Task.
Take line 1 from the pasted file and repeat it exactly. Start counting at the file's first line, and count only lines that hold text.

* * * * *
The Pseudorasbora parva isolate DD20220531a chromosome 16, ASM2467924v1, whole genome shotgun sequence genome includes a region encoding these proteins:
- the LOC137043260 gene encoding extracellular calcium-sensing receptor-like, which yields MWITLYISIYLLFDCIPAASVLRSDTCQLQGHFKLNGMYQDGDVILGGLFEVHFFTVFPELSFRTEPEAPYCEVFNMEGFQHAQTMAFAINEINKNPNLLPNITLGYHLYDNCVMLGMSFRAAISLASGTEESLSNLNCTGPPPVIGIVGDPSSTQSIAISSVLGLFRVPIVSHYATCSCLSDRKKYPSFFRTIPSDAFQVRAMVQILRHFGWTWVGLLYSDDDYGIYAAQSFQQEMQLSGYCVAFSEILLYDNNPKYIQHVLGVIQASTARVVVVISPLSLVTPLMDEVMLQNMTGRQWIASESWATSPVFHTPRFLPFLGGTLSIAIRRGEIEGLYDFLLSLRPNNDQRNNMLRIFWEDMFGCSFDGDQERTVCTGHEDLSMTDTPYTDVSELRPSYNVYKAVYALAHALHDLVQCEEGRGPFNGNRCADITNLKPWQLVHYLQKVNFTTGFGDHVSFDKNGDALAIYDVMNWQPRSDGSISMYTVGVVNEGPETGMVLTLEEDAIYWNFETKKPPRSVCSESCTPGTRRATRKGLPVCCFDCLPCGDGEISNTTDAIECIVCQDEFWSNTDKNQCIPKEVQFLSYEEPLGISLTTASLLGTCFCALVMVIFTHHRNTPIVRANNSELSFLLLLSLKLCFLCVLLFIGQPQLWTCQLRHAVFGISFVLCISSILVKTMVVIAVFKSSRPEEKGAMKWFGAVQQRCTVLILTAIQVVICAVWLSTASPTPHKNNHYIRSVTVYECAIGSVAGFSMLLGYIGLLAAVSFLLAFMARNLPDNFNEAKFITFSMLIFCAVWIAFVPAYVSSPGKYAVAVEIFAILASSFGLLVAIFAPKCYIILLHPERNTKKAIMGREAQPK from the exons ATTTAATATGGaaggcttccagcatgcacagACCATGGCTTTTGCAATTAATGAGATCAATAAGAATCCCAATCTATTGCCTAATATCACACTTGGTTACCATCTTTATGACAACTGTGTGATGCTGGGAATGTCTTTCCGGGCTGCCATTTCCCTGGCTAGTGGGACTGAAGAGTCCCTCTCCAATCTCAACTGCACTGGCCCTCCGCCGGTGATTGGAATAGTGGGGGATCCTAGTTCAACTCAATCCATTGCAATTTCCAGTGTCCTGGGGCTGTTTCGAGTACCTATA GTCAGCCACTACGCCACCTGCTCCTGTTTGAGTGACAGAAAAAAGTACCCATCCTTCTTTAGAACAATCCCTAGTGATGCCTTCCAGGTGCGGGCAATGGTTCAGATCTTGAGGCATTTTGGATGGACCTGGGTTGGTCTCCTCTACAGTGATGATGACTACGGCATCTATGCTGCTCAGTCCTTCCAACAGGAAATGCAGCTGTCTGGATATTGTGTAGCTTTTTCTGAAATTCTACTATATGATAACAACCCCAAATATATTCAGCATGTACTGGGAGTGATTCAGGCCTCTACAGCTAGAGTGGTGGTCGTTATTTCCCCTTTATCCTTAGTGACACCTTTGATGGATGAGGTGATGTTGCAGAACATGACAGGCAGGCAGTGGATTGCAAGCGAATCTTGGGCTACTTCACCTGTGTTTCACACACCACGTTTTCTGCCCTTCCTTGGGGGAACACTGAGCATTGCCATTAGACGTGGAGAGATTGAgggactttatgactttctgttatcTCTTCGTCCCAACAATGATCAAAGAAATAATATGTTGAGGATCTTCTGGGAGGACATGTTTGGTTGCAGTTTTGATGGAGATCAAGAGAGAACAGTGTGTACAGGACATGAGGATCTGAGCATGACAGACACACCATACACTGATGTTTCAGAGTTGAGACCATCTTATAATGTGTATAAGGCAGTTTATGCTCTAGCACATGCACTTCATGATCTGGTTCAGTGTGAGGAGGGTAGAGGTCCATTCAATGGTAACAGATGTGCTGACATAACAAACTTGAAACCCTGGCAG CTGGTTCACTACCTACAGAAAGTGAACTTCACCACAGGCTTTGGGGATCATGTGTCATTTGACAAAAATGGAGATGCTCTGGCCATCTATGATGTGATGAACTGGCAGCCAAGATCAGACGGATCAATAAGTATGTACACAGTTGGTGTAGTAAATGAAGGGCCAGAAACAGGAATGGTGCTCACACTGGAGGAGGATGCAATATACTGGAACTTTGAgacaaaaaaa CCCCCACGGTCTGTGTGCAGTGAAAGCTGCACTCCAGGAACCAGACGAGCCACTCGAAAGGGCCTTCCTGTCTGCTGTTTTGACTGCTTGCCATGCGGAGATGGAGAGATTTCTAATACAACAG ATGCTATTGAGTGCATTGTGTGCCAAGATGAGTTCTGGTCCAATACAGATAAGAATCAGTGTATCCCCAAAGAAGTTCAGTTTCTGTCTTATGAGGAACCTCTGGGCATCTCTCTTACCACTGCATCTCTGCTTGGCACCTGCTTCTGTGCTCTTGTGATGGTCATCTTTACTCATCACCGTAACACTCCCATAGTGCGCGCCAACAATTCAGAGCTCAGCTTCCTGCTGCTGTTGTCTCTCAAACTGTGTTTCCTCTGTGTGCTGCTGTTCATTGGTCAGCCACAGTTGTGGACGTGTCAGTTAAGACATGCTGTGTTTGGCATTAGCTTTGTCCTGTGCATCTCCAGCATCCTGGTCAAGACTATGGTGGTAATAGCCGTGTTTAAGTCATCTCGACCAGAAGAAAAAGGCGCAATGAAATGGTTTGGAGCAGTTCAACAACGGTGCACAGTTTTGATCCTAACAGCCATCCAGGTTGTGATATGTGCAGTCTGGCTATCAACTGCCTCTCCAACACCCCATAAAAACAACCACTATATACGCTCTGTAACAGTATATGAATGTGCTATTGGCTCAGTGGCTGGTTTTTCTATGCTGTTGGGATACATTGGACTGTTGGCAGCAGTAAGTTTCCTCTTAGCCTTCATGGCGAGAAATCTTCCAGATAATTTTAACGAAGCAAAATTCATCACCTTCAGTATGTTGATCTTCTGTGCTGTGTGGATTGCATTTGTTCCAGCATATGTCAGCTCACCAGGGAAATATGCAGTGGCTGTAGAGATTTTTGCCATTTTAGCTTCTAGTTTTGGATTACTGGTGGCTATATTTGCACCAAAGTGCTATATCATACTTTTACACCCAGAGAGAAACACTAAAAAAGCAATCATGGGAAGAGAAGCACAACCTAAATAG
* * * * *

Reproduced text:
The Pseudorasbora parva isolate DD20220531a chromosome 16, ASM2467924v1, whole genome shotgun sequence genome includes a region encoding these proteins: